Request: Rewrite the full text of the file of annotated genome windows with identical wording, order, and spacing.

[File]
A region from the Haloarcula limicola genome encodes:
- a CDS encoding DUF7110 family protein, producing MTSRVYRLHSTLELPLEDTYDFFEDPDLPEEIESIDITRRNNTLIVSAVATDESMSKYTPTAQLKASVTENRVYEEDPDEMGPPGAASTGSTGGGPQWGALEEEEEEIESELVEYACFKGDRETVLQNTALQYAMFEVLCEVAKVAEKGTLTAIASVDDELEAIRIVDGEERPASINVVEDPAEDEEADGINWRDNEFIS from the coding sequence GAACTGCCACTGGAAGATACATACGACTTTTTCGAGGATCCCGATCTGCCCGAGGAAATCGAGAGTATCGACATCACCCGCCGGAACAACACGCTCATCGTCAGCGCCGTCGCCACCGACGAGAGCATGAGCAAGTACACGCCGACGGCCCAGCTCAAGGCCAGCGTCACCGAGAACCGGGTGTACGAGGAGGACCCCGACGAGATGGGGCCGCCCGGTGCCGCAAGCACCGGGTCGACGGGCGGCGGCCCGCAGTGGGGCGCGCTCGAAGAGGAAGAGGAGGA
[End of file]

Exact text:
A region from the Haloarcula limicola genome encodes:
- a CDS encoding DUF7110 family protein, producing MTSRVYRLHSTLELPLEDTYDFFEDPDLPEEIESIDITRRNNTLIVSAVATDESMSKYTPTAQLKASVTENRVYEEDPDEMGPPGAASTGSTGGGPQWGALEEEEEEIESELVEYACFKGDRETVLQNTALQYAMFEVLCEVAKVAEKGTLTAIASVDDELEAIRIVDGEERPASINVVEDPAEDEEADGINWRDNEFIS from the coding sequence GAACTGCCACTGGAAGATACATACGACTTTTTCGAGGATCCCGATCTGCCCGAGGAAATCGAGAGTATCGACATCACCCGCCGGAACAACACGCTCATCGTCAGCGCCGTCGCCACCGACGAGAGCATGAGCAAGTACACGCCGACGGCCCAGCTCAAGGCCAGCGTCACCGAGAACCGGGTGTACGAGGAGGACCCCGACGAGATGGGGCCGCCCGGTGCCGCAAGCACCGGGTCGACGGGCGGCGGCCCGCAGTGGGGCGCGCTCGAAGAGGAAGAGGAGGA